April 10, 2024
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April 10, 2024
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Linking Northern and Central NJ, Bronx, Manhattan, Westchester and CT

As summer camp approaches, parents must prepare their kids for war… color war, that is. Color war has many of the hallmarks of real war including uniforms, battle cries and post-traumatic stress disorder. Of course, summer camp color war features facets not normally associated with actual war, including singing contests. Just imagine how much more civil the Civil War would have been if it had all come down to best song?

For half of all campers, i.e., the winners, color war is the highlight of their summer. For the other half, i.e., the losers, it is a bitter reminder that no matter how hard they try, they will always be losers. Yes, it’s cruel and unfair but remember, this is war. It’s not a color conversation, color contest or even a color confrontation. It’s a color war, during which the strong win, the weak whine and the color-blind wonder what team they’re on.

Over the last few decades, summer camp color war has undergone relatively few changes and thus has arguably become a bit stale. So, the question is, how can color war be improved?

First of all, color war “breakout” (i.e., when the start of color war is announced) has become way too predictable. Let’s not stand on ceremony any longer. Camps should dispense with the elaborate and telegraphed “breakout” routines and just blatantly put color war’s start on the official camp calendar. If campers crave an element of surprise, then camps should flip the script and keep campers in suspense as to when color war will end. Imagine if color war lasted an unpredictable two weeks or at least until the intensity is borderline dangerous, the competition is almost unhealthy and the drama is nearly toxic. To make it an even bigger surprise, the camp should unceremoniously declare that color war has ended in the lamest and least satisfying of all results: a tie.

At that point, there would be a new type of color war “breakout” as the devastated campers would break out into tears, hysteria and revolution. (Yes, we’re talking about a coup d’camp!)

Second, every color war should have an official “Kvetch Committee” to resolve the innumerable disputes and inevitable protests. (Disputes are inevitable because during a color war, nothing is black and white.) The Kvetch Committee should actively listen to all complaints, create a detailed record and then issue a formal written decision that reads something like this: “Petition denied. You’re all a bunch of spoiled brats. No second-helping of dessert for any of you for one week.”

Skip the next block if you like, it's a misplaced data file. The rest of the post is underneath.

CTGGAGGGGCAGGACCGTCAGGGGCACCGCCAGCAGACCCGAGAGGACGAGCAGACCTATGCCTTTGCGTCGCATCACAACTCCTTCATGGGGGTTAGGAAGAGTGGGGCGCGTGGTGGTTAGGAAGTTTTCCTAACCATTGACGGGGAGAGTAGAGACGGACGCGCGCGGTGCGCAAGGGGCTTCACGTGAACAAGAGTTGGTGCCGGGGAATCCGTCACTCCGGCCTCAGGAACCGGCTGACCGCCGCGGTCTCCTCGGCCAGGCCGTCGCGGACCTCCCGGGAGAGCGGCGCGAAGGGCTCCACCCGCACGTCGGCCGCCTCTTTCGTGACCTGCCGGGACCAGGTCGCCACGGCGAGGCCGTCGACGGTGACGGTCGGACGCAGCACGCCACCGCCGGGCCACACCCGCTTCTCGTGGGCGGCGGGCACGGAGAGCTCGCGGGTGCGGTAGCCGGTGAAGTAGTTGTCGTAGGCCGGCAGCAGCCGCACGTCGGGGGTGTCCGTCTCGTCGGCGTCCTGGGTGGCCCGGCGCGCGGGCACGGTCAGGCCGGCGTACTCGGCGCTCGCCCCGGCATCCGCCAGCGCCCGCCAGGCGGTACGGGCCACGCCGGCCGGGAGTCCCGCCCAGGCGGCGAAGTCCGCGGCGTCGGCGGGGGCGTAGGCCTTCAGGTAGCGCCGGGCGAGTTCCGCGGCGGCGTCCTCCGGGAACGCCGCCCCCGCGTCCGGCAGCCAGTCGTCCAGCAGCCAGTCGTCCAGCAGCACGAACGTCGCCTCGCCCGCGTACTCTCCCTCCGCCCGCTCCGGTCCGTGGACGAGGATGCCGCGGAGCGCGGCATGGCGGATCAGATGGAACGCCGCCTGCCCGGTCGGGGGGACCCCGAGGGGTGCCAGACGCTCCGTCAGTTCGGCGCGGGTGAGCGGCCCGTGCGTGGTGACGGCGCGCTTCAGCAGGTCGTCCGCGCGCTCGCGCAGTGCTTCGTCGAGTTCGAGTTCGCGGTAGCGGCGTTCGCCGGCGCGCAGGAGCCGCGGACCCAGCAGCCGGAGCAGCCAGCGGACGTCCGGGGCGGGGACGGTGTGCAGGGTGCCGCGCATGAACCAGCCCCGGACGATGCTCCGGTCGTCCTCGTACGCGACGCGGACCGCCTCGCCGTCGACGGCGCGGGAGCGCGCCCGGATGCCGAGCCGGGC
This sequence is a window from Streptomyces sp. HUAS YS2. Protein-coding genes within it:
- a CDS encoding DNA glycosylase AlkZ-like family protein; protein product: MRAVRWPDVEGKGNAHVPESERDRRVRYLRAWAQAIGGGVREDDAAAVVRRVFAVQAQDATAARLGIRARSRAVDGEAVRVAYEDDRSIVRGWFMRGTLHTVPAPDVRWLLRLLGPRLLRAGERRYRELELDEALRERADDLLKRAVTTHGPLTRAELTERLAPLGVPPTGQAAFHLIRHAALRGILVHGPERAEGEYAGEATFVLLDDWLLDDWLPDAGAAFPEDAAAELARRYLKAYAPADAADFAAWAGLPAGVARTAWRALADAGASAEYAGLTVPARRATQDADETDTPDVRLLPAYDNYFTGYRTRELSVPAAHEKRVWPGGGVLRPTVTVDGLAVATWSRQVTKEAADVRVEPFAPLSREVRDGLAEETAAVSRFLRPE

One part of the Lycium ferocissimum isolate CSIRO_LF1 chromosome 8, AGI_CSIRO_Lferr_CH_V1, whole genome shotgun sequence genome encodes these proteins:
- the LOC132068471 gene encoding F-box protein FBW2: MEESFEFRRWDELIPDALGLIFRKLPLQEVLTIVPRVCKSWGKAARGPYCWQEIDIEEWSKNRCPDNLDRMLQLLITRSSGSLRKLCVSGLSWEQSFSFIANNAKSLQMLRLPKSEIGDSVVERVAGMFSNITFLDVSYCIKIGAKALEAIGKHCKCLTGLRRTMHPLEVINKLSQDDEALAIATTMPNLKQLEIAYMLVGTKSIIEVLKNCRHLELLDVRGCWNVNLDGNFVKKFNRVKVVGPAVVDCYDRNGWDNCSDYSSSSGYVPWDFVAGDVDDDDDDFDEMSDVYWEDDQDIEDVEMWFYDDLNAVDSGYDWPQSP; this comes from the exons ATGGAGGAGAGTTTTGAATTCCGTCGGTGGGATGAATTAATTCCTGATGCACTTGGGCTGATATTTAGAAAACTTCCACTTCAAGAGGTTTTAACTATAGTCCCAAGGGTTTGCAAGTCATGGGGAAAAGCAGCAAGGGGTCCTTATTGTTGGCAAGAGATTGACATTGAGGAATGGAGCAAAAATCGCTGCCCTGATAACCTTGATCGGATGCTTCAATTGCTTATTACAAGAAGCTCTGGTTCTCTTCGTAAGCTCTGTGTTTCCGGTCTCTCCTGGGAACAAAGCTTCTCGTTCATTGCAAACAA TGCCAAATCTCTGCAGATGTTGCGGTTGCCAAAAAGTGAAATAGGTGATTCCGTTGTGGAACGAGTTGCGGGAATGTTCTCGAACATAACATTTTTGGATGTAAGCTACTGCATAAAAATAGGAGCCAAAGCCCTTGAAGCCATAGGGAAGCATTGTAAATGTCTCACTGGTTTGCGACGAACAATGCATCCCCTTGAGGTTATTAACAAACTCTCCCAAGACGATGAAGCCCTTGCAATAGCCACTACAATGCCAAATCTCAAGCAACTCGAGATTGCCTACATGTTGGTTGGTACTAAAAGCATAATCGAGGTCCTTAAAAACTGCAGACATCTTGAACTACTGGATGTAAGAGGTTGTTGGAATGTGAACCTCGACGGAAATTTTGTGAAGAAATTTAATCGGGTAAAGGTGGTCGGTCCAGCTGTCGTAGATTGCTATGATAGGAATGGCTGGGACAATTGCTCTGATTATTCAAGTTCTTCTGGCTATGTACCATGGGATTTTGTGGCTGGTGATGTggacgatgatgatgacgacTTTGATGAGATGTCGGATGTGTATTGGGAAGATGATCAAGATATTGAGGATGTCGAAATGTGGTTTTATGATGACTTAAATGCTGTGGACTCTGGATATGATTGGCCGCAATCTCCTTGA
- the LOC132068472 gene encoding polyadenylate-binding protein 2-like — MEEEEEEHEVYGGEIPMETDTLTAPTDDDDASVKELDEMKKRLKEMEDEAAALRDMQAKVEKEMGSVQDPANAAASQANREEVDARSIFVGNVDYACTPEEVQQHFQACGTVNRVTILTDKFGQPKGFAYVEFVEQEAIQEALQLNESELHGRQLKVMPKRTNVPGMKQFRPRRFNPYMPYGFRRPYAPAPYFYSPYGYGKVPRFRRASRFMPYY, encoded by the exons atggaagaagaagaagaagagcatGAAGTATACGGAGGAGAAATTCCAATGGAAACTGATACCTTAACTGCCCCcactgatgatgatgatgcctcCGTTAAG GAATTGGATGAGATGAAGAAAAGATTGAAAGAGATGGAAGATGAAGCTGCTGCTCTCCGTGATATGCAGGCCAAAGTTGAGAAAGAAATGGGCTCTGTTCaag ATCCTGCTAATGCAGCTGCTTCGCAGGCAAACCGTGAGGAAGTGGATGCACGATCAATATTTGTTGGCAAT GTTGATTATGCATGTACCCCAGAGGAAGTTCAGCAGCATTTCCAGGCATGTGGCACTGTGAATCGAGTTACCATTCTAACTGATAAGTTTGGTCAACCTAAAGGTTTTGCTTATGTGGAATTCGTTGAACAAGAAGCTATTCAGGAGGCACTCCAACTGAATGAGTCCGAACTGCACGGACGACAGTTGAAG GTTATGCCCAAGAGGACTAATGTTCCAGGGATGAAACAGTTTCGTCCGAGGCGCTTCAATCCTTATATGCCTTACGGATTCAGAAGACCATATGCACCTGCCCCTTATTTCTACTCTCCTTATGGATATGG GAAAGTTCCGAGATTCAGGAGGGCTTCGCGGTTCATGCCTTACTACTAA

Third, any self-respecting color war should include an eating contest. The problem with the typical eating contest, however, is that Jewish kids, by virtue of genetics and breeding, are programmed to consume mass quantities at alarming rates. So, a far more interesting contest would be to place each child in front of his/her favorite meal and then see which camper can hold out the longest before taking a bite. To speed things up, have each participating camper skip breakfast and also helicopter in their helicopter moms to prepare their most irresistible dish. Such a test of restraint also can be used during other color war events. For example, camps should lock campers in a room with their least favorite teachers teaching their least favorite subjects, and see which camper can last the longest. This event would be called “Summer School Smackdown.” Camps also should force children to hang out with their annoying families during a buzz-killing afternoon away from friends and fun, to see which kids are the first to abandon their ideas of independence and fantasies of freedom. Oh wait, camps already do this event. It’s called Visiting Day.

Finally, the often outcome-determinative song contest should feature the most reticent campers speaking their truth through songs that wreak of almost too much honesty. For example, imagine the following overly revealing song, sung to the tune of One Direction’s 2014 hit, “Night Changes”:

Going back to camp.

Confidence is pretty low.

My mother tells me that I have to go.

Having an empty nest.

Is all that she really wants.

Hating summer camp.

I really want to go home soon.

My parents are too busy in Cancun.

Having no stress.

Is all that they really want.

I’m only getting older, baby.

The camp director thinks I’m crazy.

Are my parents really this lazy?

Do my parents really love me?

Everything that they ever dreamed of.

Empty house and vacation for two months.

They probably wish it was more like twelve months

Do my parents really love me?

They will never change, unless I sue.

Bottom-line: If your team loses color war, that does not mean your entire life is ruined. The only things ruined will be your reputation, dignity and childhood.

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